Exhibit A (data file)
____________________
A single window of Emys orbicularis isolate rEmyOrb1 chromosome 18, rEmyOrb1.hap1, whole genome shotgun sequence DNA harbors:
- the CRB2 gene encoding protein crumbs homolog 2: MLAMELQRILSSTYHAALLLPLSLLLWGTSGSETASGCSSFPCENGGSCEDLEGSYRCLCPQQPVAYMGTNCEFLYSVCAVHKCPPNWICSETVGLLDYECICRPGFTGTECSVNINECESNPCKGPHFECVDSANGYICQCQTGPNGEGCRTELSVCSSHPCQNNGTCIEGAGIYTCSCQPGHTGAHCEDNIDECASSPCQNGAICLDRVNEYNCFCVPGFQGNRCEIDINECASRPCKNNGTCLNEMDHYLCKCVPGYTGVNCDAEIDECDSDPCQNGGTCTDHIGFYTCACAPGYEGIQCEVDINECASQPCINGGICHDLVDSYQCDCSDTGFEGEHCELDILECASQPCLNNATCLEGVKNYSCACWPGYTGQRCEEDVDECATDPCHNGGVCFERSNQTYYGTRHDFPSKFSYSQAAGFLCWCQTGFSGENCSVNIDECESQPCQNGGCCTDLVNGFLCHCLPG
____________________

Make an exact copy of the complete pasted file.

A single window of Emys orbicularis isolate rEmyOrb1 chromosome 18, rEmyOrb1.hap1, whole genome shotgun sequence DNA harbors:
- the CRB2 gene encoding protein crumbs homolog 2: MLAMELQRILSSTYHAALLLPLSLLLWGTSGSETASGCSSFPCENGGSCEDLEGSYRCLCPQQPVAYMGTNCEFLYSVCAVHKCPPNWICSETVGLLDYECICRPGFTGTECSVNINECESNPCKGPHFECVDSANGYICQCQTGPNGEGCRTELSVCSSHPCQNNGTCIEGAGIYTCSCQPGHTGAHCEDNIDECASSPCQNGAICLDRVNEYNCFCVPGFQGNRCEIDINECASRPCKNNGTCLNEMDHYLCKCVPGYTGVNCDAEIDECDSDPCQNGGTCTDHIGFYTCACAPGYEGIQCEVDINECASQPCINGGICHDLVDSYQCDCSDTGFEGEHCELDILECASQPCLNNATCLEGVKNYSCACWPGYTGQRCEEDVDECATDPCHNGGVCFERSNQTYYGTRHDFPSKFSYSQAAGFLCWCQTGFSGENCSVNIDECESQPCQNGGCCTDLVNGFLCHCLPG